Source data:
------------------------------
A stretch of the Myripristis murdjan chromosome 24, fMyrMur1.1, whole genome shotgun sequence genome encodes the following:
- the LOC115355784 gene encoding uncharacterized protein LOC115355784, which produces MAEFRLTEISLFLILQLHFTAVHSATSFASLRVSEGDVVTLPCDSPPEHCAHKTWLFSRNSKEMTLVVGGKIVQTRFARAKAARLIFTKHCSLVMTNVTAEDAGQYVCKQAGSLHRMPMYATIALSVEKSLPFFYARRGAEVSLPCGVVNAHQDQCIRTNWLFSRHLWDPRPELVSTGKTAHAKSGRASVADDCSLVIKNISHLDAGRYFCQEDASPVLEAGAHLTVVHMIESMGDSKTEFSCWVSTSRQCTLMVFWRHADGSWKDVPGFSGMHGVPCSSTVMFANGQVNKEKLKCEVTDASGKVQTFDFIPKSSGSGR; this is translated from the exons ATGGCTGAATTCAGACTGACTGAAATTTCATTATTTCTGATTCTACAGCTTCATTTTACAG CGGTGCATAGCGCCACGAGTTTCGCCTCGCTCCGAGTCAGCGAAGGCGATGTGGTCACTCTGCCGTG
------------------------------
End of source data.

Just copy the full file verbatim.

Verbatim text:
A stretch of the Myripristis murdjan chromosome 24, fMyrMur1.1, whole genome shotgun sequence genome encodes the following:
- the LOC115355784 gene encoding uncharacterized protein LOC115355784, which produces MAEFRLTEISLFLILQLHFTAVHSATSFASLRVSEGDVVTLPCDSPPEHCAHKTWLFSRNSKEMTLVVGGKIVQTRFARAKAARLIFTKHCSLVMTNVTAEDAGQYVCKQAGSLHRMPMYATIALSVEKSLPFFYARRGAEVSLPCGVVNAHQDQCIRTNWLFSRHLWDPRPELVSTGKTAHAKSGRASVADDCSLVIKNISHLDAGRYFCQEDASPVLEAGAHLTVVHMIESMGDSKTEFSCWVSTSRQCTLMVFWRHADGSWKDVPGFSGMHGVPCSSTVMFANGQVNKEKLKCEVTDASGKVQTFDFIPKSSGSGR; this is translated from the exons ATGGCTGAATTCAGACTGACTGAAATTTCATTATTTCTGATTCTACAGCTTCATTTTACAG CGGTGCATAGCGCCACGAGTTTCGCCTCGCTCCGAGTCAGCGAAGGCGATGTGGTCACTCTGCCGTG